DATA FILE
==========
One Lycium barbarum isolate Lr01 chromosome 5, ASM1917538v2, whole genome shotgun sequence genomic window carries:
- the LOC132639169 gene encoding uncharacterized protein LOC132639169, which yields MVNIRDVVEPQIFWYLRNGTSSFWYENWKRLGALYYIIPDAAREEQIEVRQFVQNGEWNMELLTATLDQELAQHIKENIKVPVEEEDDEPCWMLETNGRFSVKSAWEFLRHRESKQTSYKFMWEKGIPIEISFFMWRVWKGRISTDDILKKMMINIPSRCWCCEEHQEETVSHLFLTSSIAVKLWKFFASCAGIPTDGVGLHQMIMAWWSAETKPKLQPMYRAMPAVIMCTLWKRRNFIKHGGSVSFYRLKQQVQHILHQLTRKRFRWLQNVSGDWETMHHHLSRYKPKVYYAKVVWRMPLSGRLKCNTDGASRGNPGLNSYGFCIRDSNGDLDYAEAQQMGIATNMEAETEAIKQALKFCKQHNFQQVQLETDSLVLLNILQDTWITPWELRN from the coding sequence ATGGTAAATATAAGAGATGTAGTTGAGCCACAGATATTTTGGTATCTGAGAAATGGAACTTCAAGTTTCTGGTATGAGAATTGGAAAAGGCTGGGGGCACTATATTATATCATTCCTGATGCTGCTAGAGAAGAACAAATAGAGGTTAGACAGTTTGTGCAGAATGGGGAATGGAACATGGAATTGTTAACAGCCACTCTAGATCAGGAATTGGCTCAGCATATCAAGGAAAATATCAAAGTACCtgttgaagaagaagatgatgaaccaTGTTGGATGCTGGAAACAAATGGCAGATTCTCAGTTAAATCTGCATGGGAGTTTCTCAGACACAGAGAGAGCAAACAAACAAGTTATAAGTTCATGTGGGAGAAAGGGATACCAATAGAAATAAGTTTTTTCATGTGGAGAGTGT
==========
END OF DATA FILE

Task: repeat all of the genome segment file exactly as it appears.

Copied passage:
One Lycium barbarum isolate Lr01 chromosome 5, ASM1917538v2, whole genome shotgun sequence genomic window carries:
- the LOC132639169 gene encoding uncharacterized protein LOC132639169, which yields MVNIRDVVEPQIFWYLRNGTSSFWYENWKRLGALYYIIPDAAREEQIEVRQFVQNGEWNMELLTATLDQELAQHIKENIKVPVEEEDDEPCWMLETNGRFSVKSAWEFLRHRESKQTSYKFMWEKGIPIEISFFMWRVWKGRISTDDILKKMMINIPSRCWCCEEHQEETVSHLFLTSSIAVKLWKFFASCAGIPTDGVGLHQMIMAWWSAETKPKLQPMYRAMPAVIMCTLWKRRNFIKHGGSVSFYRLKQQVQHILHQLTRKRFRWLQNVSGDWETMHHHLSRYKPKVYYAKVVWRMPLSGRLKCNTDGASRGNPGLNSYGFCIRDSNGDLDYAEAQQMGIATNMEAETEAIKQALKFCKQHNFQQVQLETDSLVLLNILQDTWITPWELRN from the coding sequence ATGGTAAATATAAGAGATGTAGTTGAGCCACAGATATTTTGGTATCTGAGAAATGGAACTTCAAGTTTCTGGTATGAGAATTGGAAAAGGCTGGGGGCACTATATTATATCATTCCTGATGCTGCTAGAGAAGAACAAATAGAGGTTAGACAGTTTGTGCAGAATGGGGAATGGAACATGGAATTGTTAACAGCCACTCTAGATCAGGAATTGGCTCAGCATATCAAGGAAAATATCAAAGTACCtgttgaagaagaagatgatgaaccaTGTTGGATGCTGGAAACAAATGGCAGATTCTCAGTTAAATCTGCATGGGAGTTTCTCAGACACAGAGAGAGCAAACAAACAAGTTATAAGTTCATGTGGGAGAAAGGGATACCAATAGAAATAAGTTTTTTCATGTGGAGAGTGT